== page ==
4. Suppose $\sigma \in \mathcal{S}$ has exactly $k$ distinct cyclic permutations; note that $k \leq p$. Now for each $1 \leq i \leq p$, we have $x_i = x_{k+i}$, where indices are taken mod $p$. More generally, $x_i = x_{ak+i}$ for each $i$ and $a \in \mathbb{Z}$, with indices taken modulo $p$. Suppose $k$ does not divide $p$; since $p$ is prime, then, $\mathsf{gcd}(k,p) = 1$. We saw previously that $ak+1$ ranges over all residue classes of $\mathbb{Z}/(p)$, so that $\sigma = (x,x,\ldots,x)$ for some $x \in G$. Otherwise, $k$ divides $p$, so that $k = 1$ (and $\sigma = (x,x,\ldots,x)$) or $k = p$. Hence every $\sigma \in \mathcal{S}$ is in a $\sim$-equivalence class of size 1 or p. Counting elements of $\mathcal{S}$, then, we have $|G|^{p-1} = k+pd$ where $k$ is the number of size 1 equivalence classes and $d$ the number of size $p$ equivalence classes.
5. Since $p$ divides $|G|$ and $pd$, we have $p|k$ where $k$ is the number of size 1 equivalence classes. Hence $k > 1$, and there exists at least one size one equivalence class which is not trivial – i.e., has the form $\{ (x,x,\ldots,x) \}$ for some nonidentity $x \in G$. Thus there exists an element $x \in G$ such that $x^p = 1$.

### Finite subgroups with relatively prime orders intersect trivially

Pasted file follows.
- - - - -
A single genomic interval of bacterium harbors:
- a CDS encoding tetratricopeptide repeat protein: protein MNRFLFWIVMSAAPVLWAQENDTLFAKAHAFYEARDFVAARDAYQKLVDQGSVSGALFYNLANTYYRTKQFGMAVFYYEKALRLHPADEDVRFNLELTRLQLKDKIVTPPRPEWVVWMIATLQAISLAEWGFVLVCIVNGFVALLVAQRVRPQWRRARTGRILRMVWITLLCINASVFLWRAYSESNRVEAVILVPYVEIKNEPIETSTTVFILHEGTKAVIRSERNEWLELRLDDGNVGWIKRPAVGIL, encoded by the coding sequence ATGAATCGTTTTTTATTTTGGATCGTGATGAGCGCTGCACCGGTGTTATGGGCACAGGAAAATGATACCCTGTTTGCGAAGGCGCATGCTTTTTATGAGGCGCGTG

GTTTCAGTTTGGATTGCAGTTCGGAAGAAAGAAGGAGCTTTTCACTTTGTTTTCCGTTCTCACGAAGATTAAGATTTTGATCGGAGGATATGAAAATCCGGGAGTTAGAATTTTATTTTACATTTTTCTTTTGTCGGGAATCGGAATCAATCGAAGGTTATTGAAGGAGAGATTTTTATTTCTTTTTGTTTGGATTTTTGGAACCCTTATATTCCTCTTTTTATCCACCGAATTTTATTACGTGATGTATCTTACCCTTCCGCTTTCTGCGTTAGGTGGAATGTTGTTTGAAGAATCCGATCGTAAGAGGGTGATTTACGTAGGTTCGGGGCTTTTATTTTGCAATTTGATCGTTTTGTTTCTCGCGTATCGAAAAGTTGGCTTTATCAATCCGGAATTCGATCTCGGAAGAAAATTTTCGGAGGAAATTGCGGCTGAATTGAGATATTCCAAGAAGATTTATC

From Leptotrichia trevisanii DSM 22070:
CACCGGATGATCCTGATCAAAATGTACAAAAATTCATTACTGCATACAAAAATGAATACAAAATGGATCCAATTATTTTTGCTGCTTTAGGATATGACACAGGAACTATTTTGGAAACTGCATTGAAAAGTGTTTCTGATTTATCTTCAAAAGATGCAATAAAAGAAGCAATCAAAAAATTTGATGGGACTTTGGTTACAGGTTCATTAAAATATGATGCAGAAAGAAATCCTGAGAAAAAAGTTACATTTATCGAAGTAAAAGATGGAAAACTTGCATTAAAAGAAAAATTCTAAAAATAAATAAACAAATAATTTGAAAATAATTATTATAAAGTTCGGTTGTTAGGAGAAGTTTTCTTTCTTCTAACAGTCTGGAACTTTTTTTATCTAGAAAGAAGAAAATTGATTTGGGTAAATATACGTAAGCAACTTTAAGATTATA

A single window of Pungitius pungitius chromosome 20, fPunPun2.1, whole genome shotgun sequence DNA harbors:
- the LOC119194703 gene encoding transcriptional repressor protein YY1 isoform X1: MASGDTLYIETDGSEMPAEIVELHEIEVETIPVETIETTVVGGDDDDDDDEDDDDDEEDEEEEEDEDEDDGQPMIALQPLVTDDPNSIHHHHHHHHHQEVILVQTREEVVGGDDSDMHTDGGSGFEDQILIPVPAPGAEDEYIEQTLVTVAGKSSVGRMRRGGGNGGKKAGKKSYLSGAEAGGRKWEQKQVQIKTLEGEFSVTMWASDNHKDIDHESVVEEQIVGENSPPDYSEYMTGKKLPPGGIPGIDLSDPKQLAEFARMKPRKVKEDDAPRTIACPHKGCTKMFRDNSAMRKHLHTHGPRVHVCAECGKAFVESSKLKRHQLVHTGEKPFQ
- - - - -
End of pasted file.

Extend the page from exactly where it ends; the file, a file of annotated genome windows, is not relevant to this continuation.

Let $G$ be a group and let $H, K \leq G$ be finite subgroups of relatively prime order. Prove that $H \cap K = 1$.

Let $|H|=p$ and $|K|=q$. We saw in a previous exercise that $H \cap K$ is a subgroup of both $H$ and $K$; by Lagrange’s Theorem, then, $|H \cap K|$ divides $p$ and $q$. Since $\mathsf{gcd}(p,q) = 1$, then, $|H \cap K| = 1$. Thus $H \cap K = 1$.

### Alternate characterization of cosets as equivalence classes

Let $G$ be a group and $H \leq G$. Define a relation $\sim$ on $G$ by $a \sim b$ if and only if $b^{-1} a \in H$. Prove that $\sim$ is an equivalence relation and describe for each $a \in G$ the equivalence class $[a]$. Use this to prove the following proposition.

Proposition: Let $G$ be a group and $H \leq G$. Then (i) the set of left cosets of $H$ is a partition of $G$ and (ii) for all $u,v \in G$, $uH = vH$ if and only if $v^{-1} u \in H$.

1. $\sim$ is an equivalence:
1. Reflexive: $x^{-1}x = 1 \in H$, so that $x \sim x$ for all $x \in G$.
2. Symmetric: Suppose $x \sim y$. Then $y^{-1} x \in H$. Since $H$ is a subgroup, $(y^{-1}x)^{-1} = x^{-1} y \in H$, and we have $y \sim x$.
3. Transitive: Suppose $x \sim y$ and $y \sim z$. Then $y^{-1}x \in H$ and $z^{-1}y \in H$. Thus we have $y^{-1}x = h_1$ and $z^{-1}y = h_2$ for some $h_1,h_2 \in H$. Now $y = xh_1^{-1}$, and substituting yields $z^{-1}xh_1^{-1} = h_2$, hence $z^{-1}x = h_2h_1$. Thus $x \sim z$.

So $\sim$ is an equivalence.

2. Let $x \in G$ and suppose $y \sim x$. Then $x^{-1}y = h$ for some $h \in H$, hence $y = xh$. Thus $y \in xH$; so $[x] \subseteq xH$. Now suppose $y \in xH$. Then $y = xh$ for some $h \in H$, hence $x^{-1}y \in H$ and we have $y \sim x$, so that $xH \subseteq [x]$. Thus the $\sim$-equivalence classes of $G$ are precisely the left cosets of $H$.
3. Proof of Proposition 4: The left cosets of $H$ form the equivalence classes of a relation $\sim$ on $G$ defined by $x \sim y$ if and only if $y^{-1}x \in H$; the second conclusion of Proposition 4 follows trivially.